2. Abstract

    COVID-19 creates an opportunity for science classrooms to relate content about viruses to students’ personal experiences with the pandemic. Previous researchers have shown that students are interested in crisis situations like disease outbreaks; however, they primarily acquire information about these events through internet sources which are often biased. We argue that it is important to understand student interest, concerns, and information-seeking behaviors related to COVID-19 to support science classroom learning and engagement about the virus and other potential outbreaks. We surveyed 224 high school students and analyzed their responses to six open-ended questions. We found that students expressed the most interest in topics related to the origin of COVID-19 and vaccines. Their greatest concerns included contracting the virus or someone they know contracting the virus and vaccine distribution. Of our sample, only 6.7% reported using their teachers as their source of COVID-19 information. Science classrooms have the potential to pique students’ situational interest by discussing COVID-19 topics that are important to students, which can increase their academic performance, content knowledge, attention, and engagement in learning about viruses. Moreover, classroom instruction about COVID-19 by teachers has shown to alleviate students’ stress and anxiety. We provide key areas of student interestmore »about COVID-19 to help educators address students’ questions and improve curricular resources on viral pandemics.

    « less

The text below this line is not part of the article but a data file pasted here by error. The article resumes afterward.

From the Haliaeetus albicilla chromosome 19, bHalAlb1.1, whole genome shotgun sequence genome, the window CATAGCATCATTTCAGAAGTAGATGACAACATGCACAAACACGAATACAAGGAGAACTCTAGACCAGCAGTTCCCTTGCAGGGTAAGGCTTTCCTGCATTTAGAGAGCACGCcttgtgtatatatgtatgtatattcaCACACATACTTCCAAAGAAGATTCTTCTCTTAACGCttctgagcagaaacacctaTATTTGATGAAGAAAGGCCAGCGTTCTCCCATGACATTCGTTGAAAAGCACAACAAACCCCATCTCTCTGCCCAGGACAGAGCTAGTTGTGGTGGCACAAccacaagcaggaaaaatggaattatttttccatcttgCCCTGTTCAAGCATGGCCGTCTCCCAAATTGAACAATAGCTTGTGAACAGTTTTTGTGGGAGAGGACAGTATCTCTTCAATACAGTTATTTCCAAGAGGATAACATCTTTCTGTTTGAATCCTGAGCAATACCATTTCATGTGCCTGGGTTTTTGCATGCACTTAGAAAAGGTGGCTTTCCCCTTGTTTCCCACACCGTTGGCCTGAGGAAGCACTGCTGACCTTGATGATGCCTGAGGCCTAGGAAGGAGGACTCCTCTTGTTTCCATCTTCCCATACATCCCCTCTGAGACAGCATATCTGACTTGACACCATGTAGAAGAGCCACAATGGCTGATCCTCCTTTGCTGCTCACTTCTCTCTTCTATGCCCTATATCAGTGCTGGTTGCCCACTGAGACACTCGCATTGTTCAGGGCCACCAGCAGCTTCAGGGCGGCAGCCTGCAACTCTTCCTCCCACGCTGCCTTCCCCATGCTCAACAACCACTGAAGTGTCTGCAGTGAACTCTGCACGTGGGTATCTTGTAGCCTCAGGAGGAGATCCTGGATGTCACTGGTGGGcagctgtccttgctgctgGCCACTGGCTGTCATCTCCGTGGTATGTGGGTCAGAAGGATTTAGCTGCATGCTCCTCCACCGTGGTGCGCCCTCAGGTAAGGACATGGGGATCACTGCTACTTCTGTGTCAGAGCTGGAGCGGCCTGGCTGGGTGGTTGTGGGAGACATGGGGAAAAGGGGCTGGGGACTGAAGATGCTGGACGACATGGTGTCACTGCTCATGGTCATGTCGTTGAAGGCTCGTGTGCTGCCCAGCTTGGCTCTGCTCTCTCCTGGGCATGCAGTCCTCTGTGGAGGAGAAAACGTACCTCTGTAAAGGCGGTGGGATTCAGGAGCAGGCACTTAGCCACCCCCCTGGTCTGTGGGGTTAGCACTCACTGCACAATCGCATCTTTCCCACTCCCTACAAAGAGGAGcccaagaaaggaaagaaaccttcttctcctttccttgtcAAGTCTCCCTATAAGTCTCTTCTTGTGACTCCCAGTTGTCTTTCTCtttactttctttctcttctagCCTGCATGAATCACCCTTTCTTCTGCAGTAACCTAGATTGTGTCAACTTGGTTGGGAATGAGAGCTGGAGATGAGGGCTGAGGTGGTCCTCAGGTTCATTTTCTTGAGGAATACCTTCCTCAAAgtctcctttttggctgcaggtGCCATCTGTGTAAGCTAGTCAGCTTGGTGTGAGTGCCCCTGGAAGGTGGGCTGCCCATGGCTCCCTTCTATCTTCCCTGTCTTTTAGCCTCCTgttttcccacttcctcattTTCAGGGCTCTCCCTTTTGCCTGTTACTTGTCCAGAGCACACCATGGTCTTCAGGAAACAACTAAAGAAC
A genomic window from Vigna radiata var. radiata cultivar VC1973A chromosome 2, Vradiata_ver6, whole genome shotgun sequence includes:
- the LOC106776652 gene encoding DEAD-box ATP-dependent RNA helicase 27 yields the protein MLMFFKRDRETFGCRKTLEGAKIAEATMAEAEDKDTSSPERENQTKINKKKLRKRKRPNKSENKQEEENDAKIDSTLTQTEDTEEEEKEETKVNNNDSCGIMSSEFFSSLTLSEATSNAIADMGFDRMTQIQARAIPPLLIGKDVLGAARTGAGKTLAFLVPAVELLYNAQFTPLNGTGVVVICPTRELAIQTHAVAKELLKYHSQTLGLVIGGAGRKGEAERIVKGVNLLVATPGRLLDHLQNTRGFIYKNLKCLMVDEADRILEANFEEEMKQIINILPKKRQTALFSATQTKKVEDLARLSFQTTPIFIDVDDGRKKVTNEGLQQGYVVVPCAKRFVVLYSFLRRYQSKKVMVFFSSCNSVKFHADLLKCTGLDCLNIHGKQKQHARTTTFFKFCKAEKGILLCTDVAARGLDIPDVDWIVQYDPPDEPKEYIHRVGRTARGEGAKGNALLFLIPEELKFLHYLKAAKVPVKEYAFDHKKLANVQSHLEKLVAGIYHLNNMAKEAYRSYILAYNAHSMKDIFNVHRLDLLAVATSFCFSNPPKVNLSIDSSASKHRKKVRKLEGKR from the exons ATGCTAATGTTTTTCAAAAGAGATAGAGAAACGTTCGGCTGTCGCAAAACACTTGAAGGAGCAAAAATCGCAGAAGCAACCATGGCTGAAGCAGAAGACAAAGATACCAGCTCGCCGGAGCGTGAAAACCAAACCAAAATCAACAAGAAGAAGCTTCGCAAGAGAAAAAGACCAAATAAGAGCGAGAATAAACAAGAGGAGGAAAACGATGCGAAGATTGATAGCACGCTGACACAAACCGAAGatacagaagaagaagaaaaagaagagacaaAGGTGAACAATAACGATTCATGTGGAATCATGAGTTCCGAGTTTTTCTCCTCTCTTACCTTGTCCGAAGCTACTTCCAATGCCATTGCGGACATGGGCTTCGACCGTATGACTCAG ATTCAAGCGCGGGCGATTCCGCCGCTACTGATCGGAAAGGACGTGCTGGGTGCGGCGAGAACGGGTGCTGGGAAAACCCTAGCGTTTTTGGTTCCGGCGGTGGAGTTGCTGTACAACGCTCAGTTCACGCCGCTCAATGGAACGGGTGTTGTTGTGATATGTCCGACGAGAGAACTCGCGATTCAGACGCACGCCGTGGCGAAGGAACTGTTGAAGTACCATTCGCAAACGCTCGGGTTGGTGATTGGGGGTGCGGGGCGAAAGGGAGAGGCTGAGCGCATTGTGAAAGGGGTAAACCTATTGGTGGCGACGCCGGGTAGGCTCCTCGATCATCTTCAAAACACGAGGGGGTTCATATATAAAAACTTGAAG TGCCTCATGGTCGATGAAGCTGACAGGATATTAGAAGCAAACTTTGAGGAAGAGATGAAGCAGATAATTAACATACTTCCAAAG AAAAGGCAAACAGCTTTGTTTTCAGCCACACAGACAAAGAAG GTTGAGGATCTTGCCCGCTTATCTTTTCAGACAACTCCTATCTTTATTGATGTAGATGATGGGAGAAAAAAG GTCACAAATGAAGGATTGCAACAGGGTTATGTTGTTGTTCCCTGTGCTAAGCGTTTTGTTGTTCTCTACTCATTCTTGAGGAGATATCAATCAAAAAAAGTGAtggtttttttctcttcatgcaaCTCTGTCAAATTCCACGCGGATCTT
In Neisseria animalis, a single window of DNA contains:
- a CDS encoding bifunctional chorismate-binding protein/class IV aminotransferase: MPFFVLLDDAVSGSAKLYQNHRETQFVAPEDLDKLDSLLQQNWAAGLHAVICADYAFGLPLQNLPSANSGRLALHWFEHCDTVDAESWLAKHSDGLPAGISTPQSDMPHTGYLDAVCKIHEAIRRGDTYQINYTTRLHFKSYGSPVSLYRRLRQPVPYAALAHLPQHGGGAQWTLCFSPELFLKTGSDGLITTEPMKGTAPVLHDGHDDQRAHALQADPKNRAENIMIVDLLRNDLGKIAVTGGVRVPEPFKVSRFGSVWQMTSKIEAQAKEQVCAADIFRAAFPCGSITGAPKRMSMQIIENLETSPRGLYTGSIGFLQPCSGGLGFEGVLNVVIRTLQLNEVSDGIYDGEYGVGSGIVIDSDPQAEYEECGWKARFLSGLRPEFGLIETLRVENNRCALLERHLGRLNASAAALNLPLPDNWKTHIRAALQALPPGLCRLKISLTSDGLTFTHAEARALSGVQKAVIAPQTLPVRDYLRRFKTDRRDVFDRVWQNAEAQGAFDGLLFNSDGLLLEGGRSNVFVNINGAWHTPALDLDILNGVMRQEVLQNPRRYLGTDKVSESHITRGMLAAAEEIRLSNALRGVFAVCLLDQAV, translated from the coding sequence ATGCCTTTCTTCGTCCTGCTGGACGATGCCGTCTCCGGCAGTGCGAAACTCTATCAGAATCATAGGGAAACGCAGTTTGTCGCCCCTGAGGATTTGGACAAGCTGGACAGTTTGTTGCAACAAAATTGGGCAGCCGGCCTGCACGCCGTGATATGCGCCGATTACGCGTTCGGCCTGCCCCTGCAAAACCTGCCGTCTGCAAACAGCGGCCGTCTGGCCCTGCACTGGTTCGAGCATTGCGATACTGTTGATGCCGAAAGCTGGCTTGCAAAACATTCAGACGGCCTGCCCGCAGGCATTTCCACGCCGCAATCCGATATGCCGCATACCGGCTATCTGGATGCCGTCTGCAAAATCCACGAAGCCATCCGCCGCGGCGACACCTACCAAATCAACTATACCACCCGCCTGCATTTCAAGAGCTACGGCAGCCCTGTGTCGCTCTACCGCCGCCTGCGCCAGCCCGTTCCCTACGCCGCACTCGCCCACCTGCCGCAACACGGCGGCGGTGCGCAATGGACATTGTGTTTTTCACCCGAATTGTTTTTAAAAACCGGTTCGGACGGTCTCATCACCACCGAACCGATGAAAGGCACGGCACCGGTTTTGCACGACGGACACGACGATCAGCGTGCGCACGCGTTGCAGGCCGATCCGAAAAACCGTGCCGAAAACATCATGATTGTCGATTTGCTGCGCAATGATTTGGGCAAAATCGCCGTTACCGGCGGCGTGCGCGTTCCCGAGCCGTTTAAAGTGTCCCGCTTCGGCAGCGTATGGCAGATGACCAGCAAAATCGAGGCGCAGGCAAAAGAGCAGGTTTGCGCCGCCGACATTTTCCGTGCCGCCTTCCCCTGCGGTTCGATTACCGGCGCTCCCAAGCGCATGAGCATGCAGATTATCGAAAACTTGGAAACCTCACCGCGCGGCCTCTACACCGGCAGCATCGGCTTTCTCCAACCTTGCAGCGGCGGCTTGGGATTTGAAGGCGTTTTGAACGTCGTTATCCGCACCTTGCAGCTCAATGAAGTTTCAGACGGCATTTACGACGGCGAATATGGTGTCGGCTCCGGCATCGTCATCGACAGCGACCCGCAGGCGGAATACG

3. Abstract Background We investigate the relationships among political preferences, risk for COVID-19 complications, and complying with preventative behaviors, such as social distancing, quarantine, and vaccination, as they remain incompletely understood. Since those with underlying health conditions have the highest mortality risk, prevention strategies targeting them and their caretakers effectively can save lives. Understanding caretakers’ adherence is also crucial as their behavior affects the probability of transmission and quality of care, but is understudied. Examining the degree to which adherence to prevention measures within these populations is affected by their health status vs. voting preference, a key predictor of preventative behavior in the U. S, is imperative to improve targeted public health messaging. Knowledge of these associations could inform targeted COVID-19 campaigns to improve adherence for those at risk for severe consequences. Methods We conducted a nationally-representative online survey of U.S. adults between May–June 2020 assessing: 1) attempts to socially-distance; 2) willingness/ability to self-quarantine; and 3) intention of COVID-19 vaccination. We estimated the relationships between 1) political preferences 2) underlying health status, and 3) being a caretaker to someone with high-risk conditions and each dependent variable. Sensitivity analyses examined the associations between political preference and dependent variables among participants with high-riskmore »conditions and/or obesity. Results Among 908 participants, 75.2% engaged in social-distancing, 94.4% were willing/able to self-quarantine, and 60.1% intended to get vaccinated. Compared to participants intending to vote for Biden, participants who intended to vote for Trump were significantly less likely to have tried to socially-distance, self-quarantine, or intend to be vaccinated. We observed the same trends in analyses restricted to participants with underlying health conditions and their caretakers Underlying health status was independently associated with social distancing among individuals with obesity and another high-risk condition, but not other outcomes. Conclusion Engagement in preventative behavior is associated with political voting preference and not individual risk of severe COVID-19 or being a caretaker of a high-risk individual. Community based strategies and public health messaging should be tailored to individuals based on political preferences especially for those with obesity and other high-risk conditions. Efforts must be accompanied by broader public policy.« less